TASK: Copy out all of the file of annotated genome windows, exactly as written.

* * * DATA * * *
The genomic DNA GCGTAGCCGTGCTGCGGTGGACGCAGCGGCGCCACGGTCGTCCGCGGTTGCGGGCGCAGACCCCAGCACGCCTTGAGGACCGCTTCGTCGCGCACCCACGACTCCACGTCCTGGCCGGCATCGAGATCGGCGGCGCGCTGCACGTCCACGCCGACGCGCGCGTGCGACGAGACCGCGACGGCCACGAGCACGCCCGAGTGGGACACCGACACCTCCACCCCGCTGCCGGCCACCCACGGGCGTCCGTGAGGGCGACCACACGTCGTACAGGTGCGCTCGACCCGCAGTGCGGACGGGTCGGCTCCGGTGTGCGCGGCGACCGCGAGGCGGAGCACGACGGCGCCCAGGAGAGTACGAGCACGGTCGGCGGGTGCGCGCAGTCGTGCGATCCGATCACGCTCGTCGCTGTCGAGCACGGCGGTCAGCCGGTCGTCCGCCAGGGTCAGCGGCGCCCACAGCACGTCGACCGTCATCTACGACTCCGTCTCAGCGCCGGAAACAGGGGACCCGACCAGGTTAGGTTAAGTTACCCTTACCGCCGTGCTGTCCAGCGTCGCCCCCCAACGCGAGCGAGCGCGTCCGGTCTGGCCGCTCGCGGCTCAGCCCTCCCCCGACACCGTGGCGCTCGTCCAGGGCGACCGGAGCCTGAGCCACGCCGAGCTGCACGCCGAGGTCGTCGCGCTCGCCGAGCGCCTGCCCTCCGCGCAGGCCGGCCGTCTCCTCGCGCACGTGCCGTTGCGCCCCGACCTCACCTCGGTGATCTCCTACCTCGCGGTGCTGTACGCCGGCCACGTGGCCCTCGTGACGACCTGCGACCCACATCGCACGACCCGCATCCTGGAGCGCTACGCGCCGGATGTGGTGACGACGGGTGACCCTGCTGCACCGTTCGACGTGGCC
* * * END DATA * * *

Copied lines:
The genomic DNA GCGTAGCCGTGCTGCGGTGGACGCAGCGGCGCCACGGTCGTCCGCGGTTGCGGGCGCAGACCCCAGCACGCCTTGAGGACCGCTTCGTCGCGCACCCACGACTCCACGTCCTGGCCGGCATCGAGATCGGCGGCGCGCTGCACGTCCACGCCGACGCGCGCGTGCGACGAGACCGCGACGGCCACGAGCACGCCCGAGTGGGACACCGACACCTCCACCCCGCTGCCGGCCACCCACGGGCGTCCGTGAGGGCGACCACACGTCGTACAGGTGCGCTCGACCCGCAGTGCGGACGGGTCGGCTCCGGTGTGCGCGGCGACCGCGAGGCGGAGCACGACGGCGCCCAGGAGAGTACGAGCACGGTCGGCGGGTGCGCGCAGTCGTGCGATCCGATCACGCTCGTCGCTGTCGAGCACGGCGGTCAGCCGGTCGTCCGCCAGGGTCAGCGGCGCCCACAGCACGTCGACCGTCATCTACGACTCCGTCTCAGCGCCGGAAACAGGGGACCCGACCAGGTTAGGTTAAGTTACCCTTACCGCCGTGCTGTCCAGCGTCGCCCCCCAACGCGAGCGAGCGCGTCCGGTCTGGCCGCTCGCGGCTCAGCCCTCCCCCGACACCGTGGCGCTCGTCCAGGGCGACCGGAGCCTGAGCCACGCCGAGCTGCACGCCGAGGTCGTCGCGCTCGCCGAGCGCCTGCCCTCCGCGCAGGCCGGCCGTCTCCTCGCGCACGTGCCGTTGCGCCCCGACCTCACCTCGGTGATCTCCTACCTCGCGGTGCTGTACGCCGGCCACGTGGCCCTCGTGACGACCTGCGACCCACATCGCACGACCCGCATCCTGGAGCGCTACGCGCCGGATGTGGTGACGACGGGTGACCCTGCTGCACCGTTCGACGTGGCC